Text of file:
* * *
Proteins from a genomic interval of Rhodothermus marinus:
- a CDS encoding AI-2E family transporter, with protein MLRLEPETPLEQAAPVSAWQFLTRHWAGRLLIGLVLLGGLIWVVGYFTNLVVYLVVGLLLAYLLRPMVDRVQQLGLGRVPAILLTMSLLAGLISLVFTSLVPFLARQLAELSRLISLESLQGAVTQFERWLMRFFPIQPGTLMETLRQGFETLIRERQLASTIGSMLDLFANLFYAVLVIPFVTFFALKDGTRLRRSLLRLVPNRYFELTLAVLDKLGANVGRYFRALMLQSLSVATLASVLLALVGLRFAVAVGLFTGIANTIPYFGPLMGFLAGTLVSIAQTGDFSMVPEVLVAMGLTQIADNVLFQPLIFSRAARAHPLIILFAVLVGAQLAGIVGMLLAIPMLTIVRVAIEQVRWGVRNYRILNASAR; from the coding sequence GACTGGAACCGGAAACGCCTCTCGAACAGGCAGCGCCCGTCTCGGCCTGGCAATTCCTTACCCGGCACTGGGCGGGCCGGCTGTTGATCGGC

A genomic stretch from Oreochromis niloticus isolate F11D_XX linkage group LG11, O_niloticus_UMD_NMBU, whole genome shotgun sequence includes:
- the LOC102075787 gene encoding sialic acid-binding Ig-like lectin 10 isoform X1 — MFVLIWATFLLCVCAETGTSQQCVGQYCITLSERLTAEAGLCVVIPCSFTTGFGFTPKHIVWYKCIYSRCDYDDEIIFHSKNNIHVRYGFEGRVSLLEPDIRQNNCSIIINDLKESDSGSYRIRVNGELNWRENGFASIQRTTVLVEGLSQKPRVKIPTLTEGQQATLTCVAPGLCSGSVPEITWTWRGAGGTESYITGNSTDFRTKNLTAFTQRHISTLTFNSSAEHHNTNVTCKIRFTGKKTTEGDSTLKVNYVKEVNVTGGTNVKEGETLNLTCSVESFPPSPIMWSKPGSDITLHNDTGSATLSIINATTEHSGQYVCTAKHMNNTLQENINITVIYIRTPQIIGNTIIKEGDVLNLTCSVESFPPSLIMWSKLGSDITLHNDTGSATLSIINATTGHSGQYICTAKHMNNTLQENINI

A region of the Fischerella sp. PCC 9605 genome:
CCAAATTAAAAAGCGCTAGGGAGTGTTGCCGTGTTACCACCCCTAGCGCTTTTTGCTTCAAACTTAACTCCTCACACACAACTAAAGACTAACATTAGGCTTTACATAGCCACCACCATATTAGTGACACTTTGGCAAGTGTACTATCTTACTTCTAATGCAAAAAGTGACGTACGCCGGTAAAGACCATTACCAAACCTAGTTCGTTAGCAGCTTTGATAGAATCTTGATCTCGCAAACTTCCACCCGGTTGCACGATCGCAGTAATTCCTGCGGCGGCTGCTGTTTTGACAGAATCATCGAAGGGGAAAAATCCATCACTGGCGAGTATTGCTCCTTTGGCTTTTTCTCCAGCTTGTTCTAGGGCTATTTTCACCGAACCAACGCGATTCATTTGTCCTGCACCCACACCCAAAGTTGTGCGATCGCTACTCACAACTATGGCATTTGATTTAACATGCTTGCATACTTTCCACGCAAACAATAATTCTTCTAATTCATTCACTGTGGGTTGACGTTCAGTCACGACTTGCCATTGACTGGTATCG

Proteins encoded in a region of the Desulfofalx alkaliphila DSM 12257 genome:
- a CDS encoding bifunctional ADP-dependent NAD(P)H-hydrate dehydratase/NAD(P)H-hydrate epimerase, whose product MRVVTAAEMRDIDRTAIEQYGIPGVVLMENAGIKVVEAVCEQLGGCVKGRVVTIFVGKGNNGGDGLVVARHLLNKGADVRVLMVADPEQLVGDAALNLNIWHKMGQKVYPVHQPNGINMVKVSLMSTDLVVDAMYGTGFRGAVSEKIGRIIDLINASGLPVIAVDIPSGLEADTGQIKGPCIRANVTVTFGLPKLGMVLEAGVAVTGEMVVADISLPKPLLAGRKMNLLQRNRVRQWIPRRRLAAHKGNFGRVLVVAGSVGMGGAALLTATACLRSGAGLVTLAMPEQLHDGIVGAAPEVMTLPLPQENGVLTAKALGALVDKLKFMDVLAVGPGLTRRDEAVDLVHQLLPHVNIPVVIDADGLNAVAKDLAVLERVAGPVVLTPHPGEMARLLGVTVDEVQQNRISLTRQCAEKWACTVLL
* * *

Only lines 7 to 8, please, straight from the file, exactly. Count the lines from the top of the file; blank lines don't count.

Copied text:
Proteins encoded in a region of the Desulfofalx alkaliphila DSM 12257 genome:
- a CDS encoding bifunctional ADP-dependent NAD(P)H-hydrate dehydratase/NAD(P)H-hydrate epimerase, whose product MRVVTAAEMRDIDRTAIEQYGIPGVVLMENAGIKVVEAVCEQLGGCVKGRVVTIFVGKGNNGGDGLVVARHLLNKGADVRVLMVADPEQLVGDAALNLNIWHKMGQKVYPVHQPNGINMVKVSLMSTDLVVDAMYGTGFRGAVSEKIGRIIDLINASGLPVIAVDIPSGLEADTGQIKGPCIRANVTVTFGLPKLGMVLEAGVAVTGEMVVADISLPKPLLAGRKMNLLQRNRVRQWIPRRRLAAHKGNFGRVLVVAGSVGMGGAALLTATACLRSGAGLVTLAMPEQLHDGIVGAAPEVMTLPLPQENGVLTAKALGALVDKLKFMDVLAVGPGLTRRDEAVDLVHQLLPHVNIPVVIDADGLNAVAKDLAVLERVAGPVVLTPHPGEMARLLGVTVDEVQQNRISLTRQCAEKWACTVLL